The end of a marriage is a time of high emotion, but it should never result in violence – physical or otherwise. Unfortunately, this is all too common, and children may end up in the crosshairs when their parents are in the midst of dissolving their vows. When one spouse takes out a restraining order on the other, this is a legal indication that they feel targeted by an imminent threat of violence or harm at the hands of their estranged spouse. The restraining order bars the recipient from further abuse, harassment, as well as further any contact for a stipulated period of time. The restraining order also removes the recipient’s custody and visitation rights while it is active.
The long-term impact of how the restraining order (RO) will affect the recipient’s custody and visitation rights depends on the type of RO was filed. If an emergency protective order (EPO) was initiated, the spouse who filed the order believes they and/or their child is in danger of abuse or abduction by their aggressor. The EPO is effective immediately and lasts for 1 week, and if the aggressor lives under the same roof, the family court judge will typically order them to leave the home during this time period. If a temporary restraining order (TRO) is filed, this order is legally in effect for 20 to 25 days, and when the TRO ends, a judge will determine when it should be made permanent or not. Permanent restraining orders (PROs) can only be initiated once a TRO has lapsed and the judge determines it should be extended. The PRO may last up 3 to 5 years.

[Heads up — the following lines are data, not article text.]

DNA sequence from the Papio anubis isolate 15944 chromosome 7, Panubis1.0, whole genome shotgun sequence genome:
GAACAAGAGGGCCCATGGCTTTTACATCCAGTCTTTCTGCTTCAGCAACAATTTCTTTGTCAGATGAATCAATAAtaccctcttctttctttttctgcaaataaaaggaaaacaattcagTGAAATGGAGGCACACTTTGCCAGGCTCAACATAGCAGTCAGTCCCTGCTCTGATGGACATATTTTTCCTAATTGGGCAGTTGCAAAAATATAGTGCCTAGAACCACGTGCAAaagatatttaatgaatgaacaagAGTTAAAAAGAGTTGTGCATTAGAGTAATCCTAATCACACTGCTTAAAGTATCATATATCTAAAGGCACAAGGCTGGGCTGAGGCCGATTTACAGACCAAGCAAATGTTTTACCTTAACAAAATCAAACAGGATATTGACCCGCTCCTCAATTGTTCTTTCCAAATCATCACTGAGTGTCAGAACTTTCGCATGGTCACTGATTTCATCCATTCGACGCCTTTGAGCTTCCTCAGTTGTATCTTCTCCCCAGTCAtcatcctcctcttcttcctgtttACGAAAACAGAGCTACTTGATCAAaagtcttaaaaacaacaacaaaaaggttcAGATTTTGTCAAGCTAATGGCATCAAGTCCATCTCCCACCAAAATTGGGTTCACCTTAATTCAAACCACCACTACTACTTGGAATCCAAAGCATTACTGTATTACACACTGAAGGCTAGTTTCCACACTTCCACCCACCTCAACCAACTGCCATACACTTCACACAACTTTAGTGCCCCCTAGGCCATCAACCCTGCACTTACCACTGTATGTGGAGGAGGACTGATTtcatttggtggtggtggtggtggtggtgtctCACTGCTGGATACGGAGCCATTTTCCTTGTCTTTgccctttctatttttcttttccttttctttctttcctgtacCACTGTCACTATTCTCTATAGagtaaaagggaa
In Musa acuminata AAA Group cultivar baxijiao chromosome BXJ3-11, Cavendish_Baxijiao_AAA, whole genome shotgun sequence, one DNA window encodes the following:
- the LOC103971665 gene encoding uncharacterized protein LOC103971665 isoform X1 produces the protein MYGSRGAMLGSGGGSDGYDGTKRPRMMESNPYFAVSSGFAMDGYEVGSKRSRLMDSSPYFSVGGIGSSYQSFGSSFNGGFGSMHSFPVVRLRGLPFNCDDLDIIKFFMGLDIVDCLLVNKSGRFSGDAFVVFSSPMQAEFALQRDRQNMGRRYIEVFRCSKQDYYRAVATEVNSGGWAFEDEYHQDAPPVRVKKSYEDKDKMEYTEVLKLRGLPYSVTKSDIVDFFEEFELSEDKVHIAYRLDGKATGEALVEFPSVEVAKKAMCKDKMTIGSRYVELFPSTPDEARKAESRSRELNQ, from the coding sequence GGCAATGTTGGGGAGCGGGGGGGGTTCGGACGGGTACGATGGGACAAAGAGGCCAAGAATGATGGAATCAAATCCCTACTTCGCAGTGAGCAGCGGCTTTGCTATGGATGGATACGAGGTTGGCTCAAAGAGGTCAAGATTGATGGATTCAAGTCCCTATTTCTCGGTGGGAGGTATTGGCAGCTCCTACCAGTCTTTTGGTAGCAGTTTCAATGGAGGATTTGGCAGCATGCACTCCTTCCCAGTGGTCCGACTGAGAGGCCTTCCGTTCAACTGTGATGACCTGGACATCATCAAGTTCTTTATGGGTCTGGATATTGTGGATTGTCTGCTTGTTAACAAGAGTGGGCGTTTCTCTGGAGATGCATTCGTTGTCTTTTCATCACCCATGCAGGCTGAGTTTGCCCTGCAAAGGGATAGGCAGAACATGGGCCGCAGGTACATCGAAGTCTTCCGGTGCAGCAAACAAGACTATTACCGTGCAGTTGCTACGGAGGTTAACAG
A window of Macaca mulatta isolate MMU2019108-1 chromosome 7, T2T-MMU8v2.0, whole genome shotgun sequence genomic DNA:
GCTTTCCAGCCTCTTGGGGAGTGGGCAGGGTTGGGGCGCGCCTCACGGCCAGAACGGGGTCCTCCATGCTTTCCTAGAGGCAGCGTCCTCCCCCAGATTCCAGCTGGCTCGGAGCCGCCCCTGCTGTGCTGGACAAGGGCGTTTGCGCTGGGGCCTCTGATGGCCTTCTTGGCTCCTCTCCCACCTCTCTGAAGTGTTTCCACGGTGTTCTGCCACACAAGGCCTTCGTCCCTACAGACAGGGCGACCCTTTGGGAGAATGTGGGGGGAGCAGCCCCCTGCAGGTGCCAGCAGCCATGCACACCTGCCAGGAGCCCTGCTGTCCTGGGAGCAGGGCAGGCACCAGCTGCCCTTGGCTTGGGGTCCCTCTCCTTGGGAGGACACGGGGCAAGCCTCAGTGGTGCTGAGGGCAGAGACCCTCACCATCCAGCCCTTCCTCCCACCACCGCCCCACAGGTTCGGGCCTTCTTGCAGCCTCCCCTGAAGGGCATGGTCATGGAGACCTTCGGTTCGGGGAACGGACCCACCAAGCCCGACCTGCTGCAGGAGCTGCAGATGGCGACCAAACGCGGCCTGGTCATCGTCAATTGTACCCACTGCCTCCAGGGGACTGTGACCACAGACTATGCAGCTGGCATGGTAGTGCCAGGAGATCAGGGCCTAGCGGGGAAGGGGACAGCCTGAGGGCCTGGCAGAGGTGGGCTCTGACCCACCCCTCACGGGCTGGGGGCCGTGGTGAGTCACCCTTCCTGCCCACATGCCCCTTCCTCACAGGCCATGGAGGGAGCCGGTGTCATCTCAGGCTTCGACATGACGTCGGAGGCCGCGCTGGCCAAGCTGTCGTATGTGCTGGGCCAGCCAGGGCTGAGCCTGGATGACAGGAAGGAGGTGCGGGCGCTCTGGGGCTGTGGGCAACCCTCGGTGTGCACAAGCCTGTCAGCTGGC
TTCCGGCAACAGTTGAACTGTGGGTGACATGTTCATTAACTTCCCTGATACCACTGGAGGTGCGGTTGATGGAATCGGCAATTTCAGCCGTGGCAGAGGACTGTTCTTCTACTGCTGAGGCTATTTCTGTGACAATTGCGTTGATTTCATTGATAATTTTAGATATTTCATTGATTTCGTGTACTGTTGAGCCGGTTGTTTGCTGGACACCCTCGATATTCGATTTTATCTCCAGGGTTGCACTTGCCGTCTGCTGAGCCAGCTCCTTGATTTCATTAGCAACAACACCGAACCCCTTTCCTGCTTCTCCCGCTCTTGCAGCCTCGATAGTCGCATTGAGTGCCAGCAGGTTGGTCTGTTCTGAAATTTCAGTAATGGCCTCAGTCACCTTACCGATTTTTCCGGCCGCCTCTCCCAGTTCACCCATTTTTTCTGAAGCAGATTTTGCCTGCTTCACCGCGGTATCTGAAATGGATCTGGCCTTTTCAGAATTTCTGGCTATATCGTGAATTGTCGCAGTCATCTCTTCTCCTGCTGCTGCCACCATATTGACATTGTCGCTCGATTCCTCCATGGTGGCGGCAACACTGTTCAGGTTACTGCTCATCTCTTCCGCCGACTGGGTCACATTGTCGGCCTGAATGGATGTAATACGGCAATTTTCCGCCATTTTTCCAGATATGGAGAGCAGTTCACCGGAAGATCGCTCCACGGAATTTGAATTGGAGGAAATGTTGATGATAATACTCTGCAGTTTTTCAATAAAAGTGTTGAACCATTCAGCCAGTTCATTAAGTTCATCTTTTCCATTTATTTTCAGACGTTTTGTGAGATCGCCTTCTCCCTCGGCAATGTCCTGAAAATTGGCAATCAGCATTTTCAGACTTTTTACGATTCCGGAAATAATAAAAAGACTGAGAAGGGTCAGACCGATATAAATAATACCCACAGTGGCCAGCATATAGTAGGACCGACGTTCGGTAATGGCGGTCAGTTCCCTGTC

Under What Circumstances Can an Abusive Spouse Get Custody or Visitation Rights?
Usually, when a judge determines domestic violence has occurred, they cannot grant joint or sole custody to the parent who committed it; however, they may be granted parenting time (visitation) with their children. This is not always the case, though.
A judge may grant custody to a parent who has committed domestic violence if the following are true:
- They prove to the court that giving custody to them is in the best interest of the children
- They have successfully completed a 52-week batterer intervention program
- They have successfully completed substance abuse counseling (if applicable due to a court order)
- They have successfully completed parenting classes (if applicable due to a court order)
- They comply with the terms of their probation or parole, if applicable
- They comply with the terms of their restraining order
- They have not committed any further domestic violence
You can learn more about California laws about children and domestic violence as it pertains to custody and visitation orders at the California Courts website by clicking here.
How Can I Learn More About Restraining Orders & Child Custody in a Divorce?
If you are in the midst of a divorce fraught with domestic violence, our compassionate attorneys at Palmer Rodak & Associates are here to fight for your rights and those of your children. Speaking to a divorce lawyer may be the best way for you to move forward to help hash out child custody issues.
If you are in fear and currently facing domestic violence issues, you can contact the National Domestic Violence Hotline and ask for domestic violence organization in your area.
To reach out to Palmer Rodak & Associates for a confidential one-on-one consultation, contact us online or reach out today at (760) 573-2223.